All Time Low
Released: 6th July 2009.
Maryland pop/punk band All Time Low are pretty much unknown in the UK, however their third offering "Nothing Personal" should change things, as it's a fine example of what they do best - upbeat, American Pie-style songs packed with catchy hooks and one liner lyrics.
From the opening 808 drum beats of first single "Weightless" to the closing bars of "Therapy", this album's two sides are shown perfectly - its attitude and its sensitivity. "Weightless" sounds not too far away from recent All-American Rejects and Weezer offerings until it suddenly implodes into the epic opener every album needs.
Full of bittersweet lyrics and irony that could teach Alanis Morissette a few things, this is showcased best on must-be single "Break Your Little Heart" with the album's key lyrics - "You were fake, I was great, nothing personal" - All Time Low at their classic best.
Whilst the album isn't the biggest of progressions from their previous offerings, especially when tracks such as "Damned If I Do Ya, Damned If I Don't" are ultimately sound-alikes of the best tracks from "So Wrong It's Right" - frustrating it can be for a fan, it is by no means a negative trait of the album. This is especially the case when tracks like album highlight "Too Much" show so much progress, both musically and lyrically for the band. The track's sensitivity and subtlety take this album from being a sub-standard "From Under The Cork Tree" to a brilliant trademark for the band, and the tale of regret and broken love documented by "Too Much" shows a mature side of the band that fans haven't yet seen.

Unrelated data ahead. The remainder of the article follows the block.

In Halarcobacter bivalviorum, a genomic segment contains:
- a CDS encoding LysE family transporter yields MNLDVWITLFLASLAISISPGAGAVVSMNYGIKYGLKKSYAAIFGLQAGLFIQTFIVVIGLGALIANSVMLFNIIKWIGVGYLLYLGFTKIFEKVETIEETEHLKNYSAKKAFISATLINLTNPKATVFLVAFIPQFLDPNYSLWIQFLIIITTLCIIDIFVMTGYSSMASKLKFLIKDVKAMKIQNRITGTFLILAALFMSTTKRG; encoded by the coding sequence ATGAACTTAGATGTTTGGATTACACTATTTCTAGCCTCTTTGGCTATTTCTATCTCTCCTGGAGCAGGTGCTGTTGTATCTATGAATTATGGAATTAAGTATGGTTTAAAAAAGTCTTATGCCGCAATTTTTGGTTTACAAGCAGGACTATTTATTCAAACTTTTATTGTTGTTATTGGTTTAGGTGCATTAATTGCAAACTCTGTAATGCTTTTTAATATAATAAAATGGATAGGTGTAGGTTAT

Elsewhere, the album boasts aces such as "Walls" "Lost In Stereo" and sing-along favourite "Hello Brooklyn" and none disappoint, all prove that All Time Low maybe a force soon to be reckoned with.
"Stella" proves that the millionth song to compare the popular beverage to a girl can still be clever and witty, boasting lyrical gold such "You're only happy when I'm wasted - Stella won't you take me home" - and whilst it doesn't quite up to Jamie T's attempt with "Sheila" it easily eclipses Ida Maria's song of the same name.
Finally, the sweet ending of "Therapy" comes as a refreshing calmer moment to an otherwise hectic album, as it documents self reflection.
It may not be the most revolutionary or successful of albums, but "Nothing Personal" contains some of All Time Low's finest work - it shows progression where it is needed while it also remains faithful to the sound that won All Time Low it's fans. It should be the album that propells this band into the mainstream attention, but sadly it probably won't be.